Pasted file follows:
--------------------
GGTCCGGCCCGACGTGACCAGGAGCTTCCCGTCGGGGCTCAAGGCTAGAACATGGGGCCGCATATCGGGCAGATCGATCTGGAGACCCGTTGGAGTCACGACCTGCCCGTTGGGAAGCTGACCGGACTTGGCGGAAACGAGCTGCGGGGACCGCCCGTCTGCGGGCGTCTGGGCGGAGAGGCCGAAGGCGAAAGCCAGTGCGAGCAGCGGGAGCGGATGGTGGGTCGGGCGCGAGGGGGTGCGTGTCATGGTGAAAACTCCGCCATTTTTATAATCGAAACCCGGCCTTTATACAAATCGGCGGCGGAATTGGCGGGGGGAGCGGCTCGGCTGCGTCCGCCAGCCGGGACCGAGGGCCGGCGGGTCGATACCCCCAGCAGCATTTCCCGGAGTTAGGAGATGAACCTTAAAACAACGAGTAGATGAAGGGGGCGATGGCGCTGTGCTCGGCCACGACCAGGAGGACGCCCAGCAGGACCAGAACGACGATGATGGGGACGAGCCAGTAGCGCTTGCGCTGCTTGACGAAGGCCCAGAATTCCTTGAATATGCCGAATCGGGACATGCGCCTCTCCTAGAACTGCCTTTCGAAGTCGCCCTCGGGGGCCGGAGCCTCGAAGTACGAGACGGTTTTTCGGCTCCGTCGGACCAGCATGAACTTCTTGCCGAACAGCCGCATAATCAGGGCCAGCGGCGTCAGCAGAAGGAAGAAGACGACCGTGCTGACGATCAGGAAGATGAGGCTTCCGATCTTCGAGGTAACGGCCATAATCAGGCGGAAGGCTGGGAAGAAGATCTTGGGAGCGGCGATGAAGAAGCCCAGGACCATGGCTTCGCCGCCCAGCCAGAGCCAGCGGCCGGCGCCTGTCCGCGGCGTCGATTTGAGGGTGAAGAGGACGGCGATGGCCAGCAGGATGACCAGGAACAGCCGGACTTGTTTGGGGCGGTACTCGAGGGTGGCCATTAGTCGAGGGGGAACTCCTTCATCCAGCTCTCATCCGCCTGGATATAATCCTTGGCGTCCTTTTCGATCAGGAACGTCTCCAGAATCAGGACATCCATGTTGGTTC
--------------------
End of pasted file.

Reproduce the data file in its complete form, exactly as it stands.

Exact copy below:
GGTCCGGCCCGACGTGACCAGGAGCTTCCCGTCGGGGCTCAAGGCTAGAACATGGGGCCGCATATCGGGCAGATCGATCTGGAGACCCGTTGGAGTCACGACCTGCCCGTTGGGAAGCTGACCGGACTTGGCGGAAACGAGCTGCGGGGACCGCCCGTCTGCGGGCGTCTGGGCGGAGAGGCCGAAGGCGAAAGCCAGTGCGAGCAGCGGGAGCGGATGGTGGGTCGGGCGCGAGGGGGTGCGTGTCATGGTGAAAACTCCGCCATTTTTATAATCGAAACCCGGCCTTTATACAAATCGGCGGCGGAATTGGCGGGGGGAGCGGCTCGGCTGCGTCCGCCAGCCGGGACCGAGGGCCGGCGGGTCGATACCCCCAGCAGCATTTCCCGGAGTTAGGAGATGAACCTTAAAACAACGAGTAGATGAAGGGGGCGATGGCGCTGTGCTCGGCCACGACCAGGAGGACGCCCAGCAGGACCAGAACGACGATGATGGGGACGAGCCAGTAGCGCTTGCGCTGCTTGACGAAGGCCCAGAATTCCTTGAATATGCCGAATCGGGACATGCGCCTCTCCTAGAACTGCCTTTCGAAGTCGCCCTCGGGGGCCGGAGCCTCGAAGTACGAGACGGTTTTTCGGCTCCGTCGGACCAGCATGAACTTCTTGCCGAACAGCCGCATAATCAGGGCCAGCGGCGTCAGCAGAAGGAAGAAGACGACCGTGCTGACGATCAGGAAGATGAGGCTTCCGATCTTCGAGGTAACGGCCATAATCAGGCGGAAGGCTGGGAAGAAGATCTTGGGAGCGGCGATGAAGAAGCCCAGGACCATGGCTTCGCCGCCCAGCCAGAGCCAGCGGCCGGCGCCTGTCCGCGGCGTCGATTTGAGGGTGAAGAGGACGGCGATGGCCAGCAGGATGACCAGGAACAGCCGGACTTGTTTGGGGCGGTACTCGAGGGTGGCCATTAGTCGAGGGGGAACTCCTTCATCCAGCTCTCATCCGCCTGGATATAATCCTTGGCGTCCTTTTCGATCAGGAACGTCTCCAGAATCAGGACATCCATGTTGGTTC